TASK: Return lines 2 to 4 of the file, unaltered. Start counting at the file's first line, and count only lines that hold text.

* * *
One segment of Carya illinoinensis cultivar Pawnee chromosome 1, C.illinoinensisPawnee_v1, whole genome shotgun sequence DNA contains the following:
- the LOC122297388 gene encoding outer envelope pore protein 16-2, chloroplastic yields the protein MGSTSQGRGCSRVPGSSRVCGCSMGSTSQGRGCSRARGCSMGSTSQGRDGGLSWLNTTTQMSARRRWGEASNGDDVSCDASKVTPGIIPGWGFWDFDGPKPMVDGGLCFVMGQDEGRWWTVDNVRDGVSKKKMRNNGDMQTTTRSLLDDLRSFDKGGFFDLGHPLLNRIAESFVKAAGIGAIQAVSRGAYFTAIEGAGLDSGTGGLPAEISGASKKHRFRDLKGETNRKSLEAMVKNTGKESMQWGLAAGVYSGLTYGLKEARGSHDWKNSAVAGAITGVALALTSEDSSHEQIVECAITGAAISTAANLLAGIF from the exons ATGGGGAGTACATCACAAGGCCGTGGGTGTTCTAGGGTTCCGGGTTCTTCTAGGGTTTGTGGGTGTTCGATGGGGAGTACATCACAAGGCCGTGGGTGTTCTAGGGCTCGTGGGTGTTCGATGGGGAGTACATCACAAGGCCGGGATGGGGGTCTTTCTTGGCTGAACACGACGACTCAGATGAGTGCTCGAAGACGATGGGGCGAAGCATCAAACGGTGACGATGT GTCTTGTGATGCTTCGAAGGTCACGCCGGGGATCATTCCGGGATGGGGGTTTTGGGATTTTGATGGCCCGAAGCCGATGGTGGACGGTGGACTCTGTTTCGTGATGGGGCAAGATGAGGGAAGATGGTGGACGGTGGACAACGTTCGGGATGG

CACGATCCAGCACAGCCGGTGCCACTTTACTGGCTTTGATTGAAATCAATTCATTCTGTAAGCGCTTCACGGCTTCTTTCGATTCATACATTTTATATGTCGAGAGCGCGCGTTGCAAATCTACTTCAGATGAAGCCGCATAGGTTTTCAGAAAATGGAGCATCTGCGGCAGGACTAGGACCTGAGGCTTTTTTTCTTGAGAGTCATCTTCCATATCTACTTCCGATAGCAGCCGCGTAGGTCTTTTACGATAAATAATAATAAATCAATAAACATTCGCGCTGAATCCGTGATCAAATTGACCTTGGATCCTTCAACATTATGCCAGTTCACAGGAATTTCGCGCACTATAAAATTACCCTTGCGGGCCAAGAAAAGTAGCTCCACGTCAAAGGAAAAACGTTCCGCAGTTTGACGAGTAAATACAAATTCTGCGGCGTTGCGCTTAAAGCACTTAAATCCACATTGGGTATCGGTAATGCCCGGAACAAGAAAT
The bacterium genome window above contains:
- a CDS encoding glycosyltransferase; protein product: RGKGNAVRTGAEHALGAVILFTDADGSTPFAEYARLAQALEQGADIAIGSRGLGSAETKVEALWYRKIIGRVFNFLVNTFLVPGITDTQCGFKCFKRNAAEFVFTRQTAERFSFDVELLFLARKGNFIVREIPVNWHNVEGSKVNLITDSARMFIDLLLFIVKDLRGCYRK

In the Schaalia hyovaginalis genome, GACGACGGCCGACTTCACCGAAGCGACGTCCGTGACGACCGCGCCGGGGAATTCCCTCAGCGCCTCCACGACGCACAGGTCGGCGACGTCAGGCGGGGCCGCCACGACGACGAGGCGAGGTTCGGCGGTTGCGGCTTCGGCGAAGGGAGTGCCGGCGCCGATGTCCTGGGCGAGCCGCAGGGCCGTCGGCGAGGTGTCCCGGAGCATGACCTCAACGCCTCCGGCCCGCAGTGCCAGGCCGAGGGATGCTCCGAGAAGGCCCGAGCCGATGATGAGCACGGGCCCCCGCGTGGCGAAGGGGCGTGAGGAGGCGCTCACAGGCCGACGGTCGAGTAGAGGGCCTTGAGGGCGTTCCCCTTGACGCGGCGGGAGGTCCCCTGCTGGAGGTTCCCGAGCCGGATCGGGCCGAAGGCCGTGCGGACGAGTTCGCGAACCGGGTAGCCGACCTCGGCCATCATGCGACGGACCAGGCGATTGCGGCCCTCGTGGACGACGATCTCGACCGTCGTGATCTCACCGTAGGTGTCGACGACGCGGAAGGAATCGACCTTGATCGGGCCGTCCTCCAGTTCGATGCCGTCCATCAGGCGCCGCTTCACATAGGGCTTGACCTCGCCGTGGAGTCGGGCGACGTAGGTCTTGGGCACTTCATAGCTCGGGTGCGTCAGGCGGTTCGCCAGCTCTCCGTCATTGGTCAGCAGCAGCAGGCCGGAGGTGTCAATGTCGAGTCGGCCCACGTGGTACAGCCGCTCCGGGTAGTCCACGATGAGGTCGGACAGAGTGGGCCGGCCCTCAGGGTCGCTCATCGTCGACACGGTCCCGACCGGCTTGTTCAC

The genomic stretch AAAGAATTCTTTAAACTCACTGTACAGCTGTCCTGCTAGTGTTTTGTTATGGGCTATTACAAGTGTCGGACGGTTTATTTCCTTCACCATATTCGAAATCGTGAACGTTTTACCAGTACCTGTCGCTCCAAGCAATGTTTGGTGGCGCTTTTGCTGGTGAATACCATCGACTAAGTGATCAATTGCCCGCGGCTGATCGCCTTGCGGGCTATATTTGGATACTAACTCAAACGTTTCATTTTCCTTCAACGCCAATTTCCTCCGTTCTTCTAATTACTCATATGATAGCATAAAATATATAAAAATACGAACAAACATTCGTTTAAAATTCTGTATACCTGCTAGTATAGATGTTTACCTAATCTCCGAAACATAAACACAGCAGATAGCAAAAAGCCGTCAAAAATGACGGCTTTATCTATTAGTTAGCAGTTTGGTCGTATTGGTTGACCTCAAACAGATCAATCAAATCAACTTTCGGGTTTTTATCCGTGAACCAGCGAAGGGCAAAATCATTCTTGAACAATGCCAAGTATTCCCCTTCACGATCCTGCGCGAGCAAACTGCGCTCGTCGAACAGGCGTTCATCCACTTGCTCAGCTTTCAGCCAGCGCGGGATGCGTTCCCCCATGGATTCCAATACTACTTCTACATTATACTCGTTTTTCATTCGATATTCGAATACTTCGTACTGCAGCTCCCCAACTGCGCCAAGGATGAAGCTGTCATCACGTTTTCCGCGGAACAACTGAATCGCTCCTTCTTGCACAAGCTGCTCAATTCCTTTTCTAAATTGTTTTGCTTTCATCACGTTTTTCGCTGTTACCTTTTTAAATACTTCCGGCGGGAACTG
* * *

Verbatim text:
- the LOC122297388 gene encoding outer envelope pore protein 16-2, chloroplastic yields the protein MGSTSQGRGCSRVPGSSRVCGCSMGSTSQGRGCSRARGCSMGSTSQGRDGGLSWLNTTTQMSARRRWGEASNGDDVSCDASKVTPGIIPGWGFWDFDGPKPMVDGGLCFVMGQDEGRWWTVDNVRDGVSKKKMRNNGDMQTTTRSLLDDLRSFDKGGFFDLGHPLLNRIAESFVKAAGIGAIQAVSRGAYFTAIEGAGLDSGTGGLPAEISGASKKHRFRDLKGETNRKSLEAMVKNTGKESMQWGLAAGVYSGLTYGLKEARGSHDWKNSAVAGAITGVALALTSEDSSHEQIVECAITGAAISTAANLLAGIF from the exons ATGGGGAGTACATCACAAGGCCGTGGGTGTTCTAGGGTTCCGGGTTCTTCTAGGGTTTGTGGGTGTTCGATGGGGAGTACATCACAAGGCCGTGGGTGTTCTAGGGCTCGTGGGTGTTCGATGGGGAGTACATCACAAGGCCGGGATGGGGGTCTTTCTTGGCTGAACACGACGACTCAGATGAGTGCTCGAAGACGATGGGGCGAAGCATCAAACGGTGACGATGT GTCTTGTGATGCTTCGAAGGTCACGCCGGGGATCATTCCGGGATGGGGGTTTTGGGATTTTGATGGCCCGAAGCCGATGGTGGACGGTGGACTCTGTTTCGTGATGGGGCAAGATGAGGGAAGATGGTGGACGGTGGACAACGTTCGGGATGG

CACGATCCAGCACAGCCGGTGCCACTTTACTGGCTTTGATTGAAATCAATTCATTCTGTAAGCGCTTCACGGCTTCTTTCGATTCATACATTTTATATGTCGAGAGCGCGCGTTGCAAATCTACTTCAGATGAAGCCGCATAGGTTTTCAGAAAATGGAGCATCTGCGGCAGGACTAGGACCTGAGGCTTTTTTTCTTGAGAGTCATCTTCCATATCTACTTCCGATAGCAGCCGCGTAGGTCTTTTACGATAAATAATAATAAATCAATAAACATTCGCGCTGAATCCGTGATCAAATTGACCTTGGATCCTTCAACATTATGCCAGTTCACAGGAATTTCGCGCACTATAAAATTACCCTTGCGGGCCAAGAAAAGTAGCTCCACGTCAAAGGAAAAACGTTCCGCAGTTTGACGAGTAAATACAAATTCTGCGGCGTTGCGCTTAAAGCACTTAAATCCACATTGGGTATCGGTAATGCCCGGAACAAGAAAT
The bacterium genome window above contains: